Specifically, she argues that the superior court abused its discretion because it failed to                                         



consider the children's preferences, the love and affection existing between the children                                        



and the parents, and the length of time the children had lived in a stable environment.  



                                                                                  

                          Alaska Statute 25.24.150(c) sets out "nine potentially relevant  factors that  

                                                                                                                                          19  These factors  

the court must consider" when determining the best interests of the child. 



include:  



                          [1] the needs of the child; [2] each parent's ability and desire  

                                                                                                              

                          to meet those needs; [3] the child's preference, if he or she is  

                          old enough to have one; [4] the love and affection between  

                                                                                                           

                          the child and each parent; [5] the stability and continuity of  

                          the child's environment; [6] the willingness of each parent to  

                                                                                                               

                          facilitate the child's relationship with the other parent; [7] any  

                                                                 

                          domestic violence or child abuse; [8] any substance abuse  

                                                                                                              

                          that directly affects the child; and [9] other factors that the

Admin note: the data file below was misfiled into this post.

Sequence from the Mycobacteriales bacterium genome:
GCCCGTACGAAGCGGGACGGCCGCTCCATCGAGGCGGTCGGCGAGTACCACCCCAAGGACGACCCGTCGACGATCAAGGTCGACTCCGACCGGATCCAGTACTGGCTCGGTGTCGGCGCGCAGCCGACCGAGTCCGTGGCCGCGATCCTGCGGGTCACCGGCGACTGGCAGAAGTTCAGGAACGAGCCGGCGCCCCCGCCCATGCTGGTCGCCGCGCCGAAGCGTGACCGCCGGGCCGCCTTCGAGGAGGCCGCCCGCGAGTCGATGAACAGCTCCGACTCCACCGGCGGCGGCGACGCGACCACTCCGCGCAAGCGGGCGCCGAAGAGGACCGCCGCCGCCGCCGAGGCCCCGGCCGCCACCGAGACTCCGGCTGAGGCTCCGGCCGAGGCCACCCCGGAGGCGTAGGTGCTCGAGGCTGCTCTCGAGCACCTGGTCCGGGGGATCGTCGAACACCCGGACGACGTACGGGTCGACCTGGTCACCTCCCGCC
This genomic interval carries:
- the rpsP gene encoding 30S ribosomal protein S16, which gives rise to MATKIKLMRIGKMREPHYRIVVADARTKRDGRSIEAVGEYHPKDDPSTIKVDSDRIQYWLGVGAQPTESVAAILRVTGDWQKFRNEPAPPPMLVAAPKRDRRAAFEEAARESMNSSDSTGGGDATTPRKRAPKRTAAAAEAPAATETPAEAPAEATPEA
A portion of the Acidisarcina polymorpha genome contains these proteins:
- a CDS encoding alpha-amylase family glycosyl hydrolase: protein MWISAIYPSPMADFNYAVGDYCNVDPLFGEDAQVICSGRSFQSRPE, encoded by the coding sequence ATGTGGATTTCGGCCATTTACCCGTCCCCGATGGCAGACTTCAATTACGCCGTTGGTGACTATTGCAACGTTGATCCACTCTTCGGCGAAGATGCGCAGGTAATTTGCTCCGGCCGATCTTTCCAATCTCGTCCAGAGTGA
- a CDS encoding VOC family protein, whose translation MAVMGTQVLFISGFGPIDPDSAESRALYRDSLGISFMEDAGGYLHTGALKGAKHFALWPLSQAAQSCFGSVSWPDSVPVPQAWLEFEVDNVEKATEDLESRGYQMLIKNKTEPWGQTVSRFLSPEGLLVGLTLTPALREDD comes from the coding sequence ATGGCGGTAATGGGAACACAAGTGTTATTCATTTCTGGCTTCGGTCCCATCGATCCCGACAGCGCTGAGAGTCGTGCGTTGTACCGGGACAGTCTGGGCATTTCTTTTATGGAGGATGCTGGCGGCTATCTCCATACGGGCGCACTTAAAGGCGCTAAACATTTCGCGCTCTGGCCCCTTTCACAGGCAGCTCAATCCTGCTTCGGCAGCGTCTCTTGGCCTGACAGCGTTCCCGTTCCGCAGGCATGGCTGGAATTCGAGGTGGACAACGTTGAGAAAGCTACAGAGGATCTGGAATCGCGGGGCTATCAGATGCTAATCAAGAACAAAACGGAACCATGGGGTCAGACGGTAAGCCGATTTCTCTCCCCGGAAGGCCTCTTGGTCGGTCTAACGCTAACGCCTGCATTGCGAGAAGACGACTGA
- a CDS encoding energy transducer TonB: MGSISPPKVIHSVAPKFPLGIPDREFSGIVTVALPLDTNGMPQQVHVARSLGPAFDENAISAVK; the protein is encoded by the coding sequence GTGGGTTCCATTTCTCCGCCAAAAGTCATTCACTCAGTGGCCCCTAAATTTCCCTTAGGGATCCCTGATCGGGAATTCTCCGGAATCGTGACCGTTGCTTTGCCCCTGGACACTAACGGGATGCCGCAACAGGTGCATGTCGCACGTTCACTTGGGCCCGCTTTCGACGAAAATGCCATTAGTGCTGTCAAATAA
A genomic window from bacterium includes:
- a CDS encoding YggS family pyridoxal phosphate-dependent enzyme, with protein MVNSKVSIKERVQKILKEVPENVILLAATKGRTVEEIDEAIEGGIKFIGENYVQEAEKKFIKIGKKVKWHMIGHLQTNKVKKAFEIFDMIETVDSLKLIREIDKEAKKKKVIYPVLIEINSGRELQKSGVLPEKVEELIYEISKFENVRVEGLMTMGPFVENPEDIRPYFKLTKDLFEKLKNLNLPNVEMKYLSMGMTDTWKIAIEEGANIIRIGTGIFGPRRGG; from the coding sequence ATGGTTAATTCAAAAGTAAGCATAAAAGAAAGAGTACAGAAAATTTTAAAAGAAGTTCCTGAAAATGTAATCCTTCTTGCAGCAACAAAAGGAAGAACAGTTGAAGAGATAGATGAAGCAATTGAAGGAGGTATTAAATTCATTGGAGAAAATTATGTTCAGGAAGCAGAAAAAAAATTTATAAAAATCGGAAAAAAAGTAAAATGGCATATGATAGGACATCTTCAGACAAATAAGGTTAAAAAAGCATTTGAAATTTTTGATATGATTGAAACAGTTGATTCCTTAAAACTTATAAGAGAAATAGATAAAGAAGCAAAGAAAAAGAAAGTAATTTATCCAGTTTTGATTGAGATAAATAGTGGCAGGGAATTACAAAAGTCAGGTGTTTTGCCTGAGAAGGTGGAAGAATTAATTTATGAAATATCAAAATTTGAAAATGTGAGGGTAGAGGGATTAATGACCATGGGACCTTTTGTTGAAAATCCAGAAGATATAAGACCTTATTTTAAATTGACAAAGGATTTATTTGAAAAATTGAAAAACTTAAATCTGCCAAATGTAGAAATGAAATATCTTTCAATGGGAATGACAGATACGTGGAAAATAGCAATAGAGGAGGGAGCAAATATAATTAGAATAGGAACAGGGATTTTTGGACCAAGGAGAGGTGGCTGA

[20] 

                          court deems pertinent.                            



             19           Park v. Park , 986 P.2d 205, 206 (Alaska 1999) (emphasis added).  



             20           Rosenblum  v.  Perales ,  303  P.3d  500,  504  n.11  (Alaska  2013)  (citing  



AS 25.24.150(c)).  



                                                                                -12-	                                                                         7044
  


----------------------- Page 13-----------------------

                                                  

We  have  held  that  the  superior  court  need  not  mention  each  factor  by  name;  it  is  



                                                               

sufficient if the court's findings provide "a clear indication of the factors [that the court]  



considered important in exercising its discretion or allows us to glean from the record  



                                                      21  

what considerations were involved."                       And the statute is a list of potential factors; the  



court  "must  only  address  those  that  are  'actually  relevant  in  light  of  the  evidence  

presented.' "22  



                    Caroline's arguments are unpersuasive.  The superior court did not abuse  



its discretion in not discussing the children's preferences.  At the time of trial the children  



                        

were 10, 9, and 7 years of age.  Given their ages, they were not of sufficient maturity to  

have a meaningful preference.23  



                    The  court  did  not  make  any  findings  regarding  the  love  and  affection